We haven’t been out much in the hot winds of mid summer. But we did take some short drives to see some interesting beasties over the last few days. What we saw:
A potter wasp on milkweed leaf …
Female monarch taking nectar, possibly before laying eggs on the milkweed leaves.
Little bee picks up the shaft of sunlight illuminating part of the butterfly’s left wing.
Sand digger wasp taking nectar from milkweed blossoms —- along with two little friends!
One of the many Duskywings (Columbine?)commonly seen in Ontario.
Yes, we have curious pigeons in Britt also.
And lots of grasshoppers in the hot dry weather ….
Chokecherries are ripening now, much to the delight of wild critters.
Hollyhock near fisherman Eddie’s place …
Riper chokecherries, ready for making jelly (or wine).
Highbush cranberries, ready for stinking up a kitchen in a few weeks.
Virgin’s bower …
…. with the beautiful “granulations” in the petals …
First time that I’ve ever seen a flock (about 20) of these birdies.
Rictal hairs …. a giveaway to an insectivore used to catching prey in the air… An Eastern Kingbird.
The first time I’ve ever seen a Goldfinch taking a larva possible to stock up on protein, as they have a very late breeding season.
All as this old crow eyes the photographer warily…
We need some rain to see these Ghosts of August!
You’re back – beautiful display in spite of the winds and those vibrant colours of the chokeberries, hollyhock and virgin bower – wow and loved the “beasties”. Thank you!!!!
Yes, other activities have reduced my blog activity lately so it is good to get back behind the viewfinder and to share a few photos and thoughts.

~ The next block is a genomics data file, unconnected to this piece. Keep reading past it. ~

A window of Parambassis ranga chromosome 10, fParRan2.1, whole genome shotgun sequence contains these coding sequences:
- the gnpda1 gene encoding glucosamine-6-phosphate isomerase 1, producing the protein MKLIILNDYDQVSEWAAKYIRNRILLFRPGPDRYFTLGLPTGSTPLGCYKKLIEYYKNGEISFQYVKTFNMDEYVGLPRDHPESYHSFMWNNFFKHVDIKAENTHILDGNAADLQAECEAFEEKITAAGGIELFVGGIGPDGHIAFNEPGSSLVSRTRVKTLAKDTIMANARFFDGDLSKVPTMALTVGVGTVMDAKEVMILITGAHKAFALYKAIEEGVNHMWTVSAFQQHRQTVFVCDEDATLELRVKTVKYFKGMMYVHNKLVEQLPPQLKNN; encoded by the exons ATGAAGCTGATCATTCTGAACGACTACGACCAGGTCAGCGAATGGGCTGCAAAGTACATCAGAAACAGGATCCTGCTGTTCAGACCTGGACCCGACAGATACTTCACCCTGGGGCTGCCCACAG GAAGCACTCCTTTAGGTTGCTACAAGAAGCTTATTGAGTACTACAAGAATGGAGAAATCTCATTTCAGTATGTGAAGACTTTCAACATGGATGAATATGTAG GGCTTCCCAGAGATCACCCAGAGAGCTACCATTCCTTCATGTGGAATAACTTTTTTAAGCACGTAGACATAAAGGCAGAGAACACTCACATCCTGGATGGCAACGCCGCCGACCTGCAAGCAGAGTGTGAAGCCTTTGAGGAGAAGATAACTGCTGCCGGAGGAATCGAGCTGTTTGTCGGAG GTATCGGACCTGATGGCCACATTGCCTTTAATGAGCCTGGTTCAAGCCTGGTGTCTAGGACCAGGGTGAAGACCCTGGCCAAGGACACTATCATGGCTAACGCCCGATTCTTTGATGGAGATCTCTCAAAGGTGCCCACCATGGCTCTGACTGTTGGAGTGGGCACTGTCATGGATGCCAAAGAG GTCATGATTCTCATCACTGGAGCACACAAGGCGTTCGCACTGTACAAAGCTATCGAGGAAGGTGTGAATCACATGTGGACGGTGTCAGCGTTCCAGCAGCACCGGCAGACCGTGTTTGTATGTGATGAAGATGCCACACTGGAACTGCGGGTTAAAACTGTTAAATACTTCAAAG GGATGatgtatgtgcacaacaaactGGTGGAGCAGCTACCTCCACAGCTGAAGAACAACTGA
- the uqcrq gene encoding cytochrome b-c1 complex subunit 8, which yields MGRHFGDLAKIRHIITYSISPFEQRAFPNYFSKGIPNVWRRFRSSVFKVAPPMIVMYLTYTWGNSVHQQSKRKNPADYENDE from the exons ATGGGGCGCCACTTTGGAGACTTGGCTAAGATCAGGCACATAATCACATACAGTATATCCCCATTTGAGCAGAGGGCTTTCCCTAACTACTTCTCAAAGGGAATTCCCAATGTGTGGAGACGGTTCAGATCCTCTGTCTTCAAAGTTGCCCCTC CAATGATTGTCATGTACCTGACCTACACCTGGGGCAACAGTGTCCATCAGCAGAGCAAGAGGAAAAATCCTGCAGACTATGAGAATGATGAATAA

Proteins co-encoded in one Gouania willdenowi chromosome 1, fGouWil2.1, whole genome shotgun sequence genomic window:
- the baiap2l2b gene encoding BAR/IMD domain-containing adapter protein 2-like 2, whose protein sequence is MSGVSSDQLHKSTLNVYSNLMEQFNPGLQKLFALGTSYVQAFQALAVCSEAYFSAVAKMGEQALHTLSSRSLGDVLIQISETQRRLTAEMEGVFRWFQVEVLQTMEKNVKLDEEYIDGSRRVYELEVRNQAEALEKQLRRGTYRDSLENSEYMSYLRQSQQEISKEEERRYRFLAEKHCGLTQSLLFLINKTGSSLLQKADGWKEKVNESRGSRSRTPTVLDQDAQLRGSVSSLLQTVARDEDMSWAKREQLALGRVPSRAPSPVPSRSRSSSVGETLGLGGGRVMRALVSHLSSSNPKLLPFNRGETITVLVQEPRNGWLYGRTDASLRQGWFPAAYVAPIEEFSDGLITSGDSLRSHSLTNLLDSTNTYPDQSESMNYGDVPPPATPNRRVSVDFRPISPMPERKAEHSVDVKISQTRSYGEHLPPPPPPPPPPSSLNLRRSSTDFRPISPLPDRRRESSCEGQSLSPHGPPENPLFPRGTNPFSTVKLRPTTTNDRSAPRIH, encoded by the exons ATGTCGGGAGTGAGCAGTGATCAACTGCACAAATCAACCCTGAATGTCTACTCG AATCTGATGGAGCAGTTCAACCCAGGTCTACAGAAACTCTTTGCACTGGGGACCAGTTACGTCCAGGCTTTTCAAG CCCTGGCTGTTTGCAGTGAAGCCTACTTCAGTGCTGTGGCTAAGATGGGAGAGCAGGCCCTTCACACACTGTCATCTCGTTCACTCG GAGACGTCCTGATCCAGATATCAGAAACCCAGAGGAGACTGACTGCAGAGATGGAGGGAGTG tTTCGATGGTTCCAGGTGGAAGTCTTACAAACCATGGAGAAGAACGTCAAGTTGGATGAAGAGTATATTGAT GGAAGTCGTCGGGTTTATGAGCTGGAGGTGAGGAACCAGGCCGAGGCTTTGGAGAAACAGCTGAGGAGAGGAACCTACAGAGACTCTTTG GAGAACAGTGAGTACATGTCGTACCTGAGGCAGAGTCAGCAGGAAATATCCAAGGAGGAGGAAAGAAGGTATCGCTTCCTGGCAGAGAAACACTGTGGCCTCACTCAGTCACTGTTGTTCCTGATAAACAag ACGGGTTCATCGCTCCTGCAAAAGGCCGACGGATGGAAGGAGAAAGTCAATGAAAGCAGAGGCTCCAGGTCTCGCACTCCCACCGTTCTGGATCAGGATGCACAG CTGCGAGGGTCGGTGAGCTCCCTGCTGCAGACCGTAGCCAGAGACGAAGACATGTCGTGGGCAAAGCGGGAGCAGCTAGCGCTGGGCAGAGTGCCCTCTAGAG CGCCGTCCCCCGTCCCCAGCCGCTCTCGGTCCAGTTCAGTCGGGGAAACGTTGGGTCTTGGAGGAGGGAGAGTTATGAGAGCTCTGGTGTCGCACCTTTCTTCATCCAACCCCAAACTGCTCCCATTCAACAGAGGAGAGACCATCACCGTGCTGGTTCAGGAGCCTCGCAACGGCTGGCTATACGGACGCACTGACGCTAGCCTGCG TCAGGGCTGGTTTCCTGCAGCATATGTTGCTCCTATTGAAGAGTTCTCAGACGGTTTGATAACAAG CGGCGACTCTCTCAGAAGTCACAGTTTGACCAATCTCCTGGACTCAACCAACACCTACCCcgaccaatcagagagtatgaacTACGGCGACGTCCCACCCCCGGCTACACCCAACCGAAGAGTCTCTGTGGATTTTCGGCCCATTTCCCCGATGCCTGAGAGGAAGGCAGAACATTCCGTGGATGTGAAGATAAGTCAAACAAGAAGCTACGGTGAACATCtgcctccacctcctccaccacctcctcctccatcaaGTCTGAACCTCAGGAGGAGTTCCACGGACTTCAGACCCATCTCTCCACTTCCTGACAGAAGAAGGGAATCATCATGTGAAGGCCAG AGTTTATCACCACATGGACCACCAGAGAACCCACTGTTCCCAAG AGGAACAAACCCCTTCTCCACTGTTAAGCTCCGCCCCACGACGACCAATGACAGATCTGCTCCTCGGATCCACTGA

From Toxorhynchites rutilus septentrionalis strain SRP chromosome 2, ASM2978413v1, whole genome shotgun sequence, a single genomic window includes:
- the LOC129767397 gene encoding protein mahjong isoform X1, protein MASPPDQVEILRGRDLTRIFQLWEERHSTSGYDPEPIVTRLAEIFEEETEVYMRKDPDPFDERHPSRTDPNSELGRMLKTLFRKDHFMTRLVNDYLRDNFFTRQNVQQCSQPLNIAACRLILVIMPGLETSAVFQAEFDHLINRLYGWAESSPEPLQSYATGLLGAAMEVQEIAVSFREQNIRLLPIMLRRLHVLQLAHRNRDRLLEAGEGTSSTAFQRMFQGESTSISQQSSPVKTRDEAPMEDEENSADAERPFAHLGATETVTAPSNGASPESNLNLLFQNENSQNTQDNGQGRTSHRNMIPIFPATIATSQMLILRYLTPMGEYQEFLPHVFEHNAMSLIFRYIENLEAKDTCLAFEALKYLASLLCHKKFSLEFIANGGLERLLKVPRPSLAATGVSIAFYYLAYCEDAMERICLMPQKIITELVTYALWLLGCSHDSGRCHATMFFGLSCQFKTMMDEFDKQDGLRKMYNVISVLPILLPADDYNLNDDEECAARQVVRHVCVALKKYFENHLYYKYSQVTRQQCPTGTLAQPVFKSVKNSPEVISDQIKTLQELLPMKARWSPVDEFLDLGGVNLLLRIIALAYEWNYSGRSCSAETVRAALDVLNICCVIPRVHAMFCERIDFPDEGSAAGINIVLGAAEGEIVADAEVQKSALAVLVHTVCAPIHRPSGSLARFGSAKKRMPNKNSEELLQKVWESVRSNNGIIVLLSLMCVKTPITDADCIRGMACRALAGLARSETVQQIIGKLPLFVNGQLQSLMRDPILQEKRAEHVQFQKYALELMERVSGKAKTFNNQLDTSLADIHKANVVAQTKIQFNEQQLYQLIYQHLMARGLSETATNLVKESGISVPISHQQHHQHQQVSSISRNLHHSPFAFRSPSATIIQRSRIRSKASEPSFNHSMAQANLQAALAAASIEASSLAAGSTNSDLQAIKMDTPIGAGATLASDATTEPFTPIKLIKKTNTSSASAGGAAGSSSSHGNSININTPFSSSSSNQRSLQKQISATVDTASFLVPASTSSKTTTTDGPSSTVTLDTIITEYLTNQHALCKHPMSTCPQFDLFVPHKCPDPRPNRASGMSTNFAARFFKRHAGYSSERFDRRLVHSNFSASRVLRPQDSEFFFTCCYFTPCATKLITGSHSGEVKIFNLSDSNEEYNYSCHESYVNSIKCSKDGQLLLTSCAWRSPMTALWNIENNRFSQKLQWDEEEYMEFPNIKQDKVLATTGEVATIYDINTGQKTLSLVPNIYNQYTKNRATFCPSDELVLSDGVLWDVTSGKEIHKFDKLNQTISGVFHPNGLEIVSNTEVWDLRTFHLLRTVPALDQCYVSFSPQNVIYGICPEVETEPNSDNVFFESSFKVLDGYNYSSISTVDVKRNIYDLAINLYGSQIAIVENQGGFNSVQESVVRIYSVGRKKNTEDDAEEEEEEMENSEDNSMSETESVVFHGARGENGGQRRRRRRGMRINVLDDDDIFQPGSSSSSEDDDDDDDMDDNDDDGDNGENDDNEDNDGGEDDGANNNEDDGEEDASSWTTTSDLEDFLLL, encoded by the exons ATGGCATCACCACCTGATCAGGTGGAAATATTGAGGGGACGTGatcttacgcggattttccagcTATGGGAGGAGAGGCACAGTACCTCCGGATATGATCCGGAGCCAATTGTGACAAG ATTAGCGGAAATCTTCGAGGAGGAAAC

Your son gave me the link to your website (we stay at BCR on Manitoulin) Your posts are interesting and your photos outstanding. So happy to see a Monarch. I have not seen any in our area this month and I grow milkweed in my garden to attract them.
Good that Ted shared the blog address! I am enjoying your blog which contains lots of quality insights, IMHO.
Perhaps you are the lady that had sent him photos of some birds seen at BCR, including a Green Heron, which I’ve yet to see across Georgian Bay at Britt.
I am finding that the use of the camera increases my interest and knowledge of our natural environment including many new birdies and nowadays, bugs of various kinds.
I found the Monarchs to be sparse this year also. Hopefully our recent rains have re-invigorated the milkweeds so that a new generation of Monarchs will be strong and healthy for their return trip to Mexico.
I will be looking forward to visiting your blogs from time to time. Yes, it is a good thing to reflect on our daily learnings! http://bodysoulandspirit.blogspot.ca/
Thank you Tom. Yes, I did send Ted the bird photos. I love birding on Irish Line as much as my husband likes fishing on the lake. Both pursuits require considerable patience. Having a digital camera has been my best tool for learning about nature.